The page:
During a 47-year career in medicine, Dr. Phillip Hoffsten has taught, trained and mentored a legion of fellow professionals. Now, as that career comes to an end, some of them have ensured he gets the recognition they feel he deserves.
The South Dakota Academy of Physician Assistants recognized Hoffsten with their first Supervising Physician of the Year Award at a ceremony in Sioux Falls on Sept. 7. Two physician assistants from Sioux Falls and Gettysburg nominated Hoffsten, set to retire at the end of the year from the Avera Medical Associates Clinic, for his efforts in teaching those working with him.
The mid-level practitioners in Pierre spoke about his help in the same glowing terms.
“He’s always at the end of the phone at anytime day or night and willing to give us a hand or answer questions or whatever,” said Darcy McClelland, who has worked with Hoffsten for the past 15 years.
Barb Joy, a physician assistant at the clinic for 30 years, said Hoffsten’s mentoring is not limited to those working in the immediate area.
“In Pierre we have lots of physicians, so there is always someone here if we have a question,” she said, “But he goes to Gettysburg, Highmore, Onida, Faulkton, and the rural areas where there aren’t physicians, and he’s willing to supervise the PAs in those areas.”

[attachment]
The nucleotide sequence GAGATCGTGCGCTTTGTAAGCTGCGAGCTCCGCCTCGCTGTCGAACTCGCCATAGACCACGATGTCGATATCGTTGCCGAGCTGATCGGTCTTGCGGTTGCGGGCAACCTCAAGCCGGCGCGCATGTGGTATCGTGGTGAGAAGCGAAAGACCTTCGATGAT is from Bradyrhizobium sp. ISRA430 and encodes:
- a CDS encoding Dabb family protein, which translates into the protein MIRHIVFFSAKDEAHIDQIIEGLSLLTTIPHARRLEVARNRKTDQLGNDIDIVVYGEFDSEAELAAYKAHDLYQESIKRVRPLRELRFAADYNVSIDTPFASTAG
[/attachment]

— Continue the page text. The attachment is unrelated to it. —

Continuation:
Hoffsten himself said he recognizes the role of physician assistants is more needed than ever to cover an increasingly large shortage of doctors.
“Primary-care physicians are rarer than pink elephants,” he said, adding that only 4 percent of medical school graduates choose to go into primary care, leaving the majority of the work to physician assistants.
Yet they are able to handle 90 percent of any problems that walk through the door, he said.
The soft-spoken doctor said he was obviously surprised by the award – considering that it hadn’t existed before and he hadn’t heard of it.
Justin Thurman, president of the state Academy of Physician Assistants, said the organization has been contemplating establishing the award for the past couple of years. Once they received Hoffsten’s nomination, the choice for the inaugural honor seemed obvious.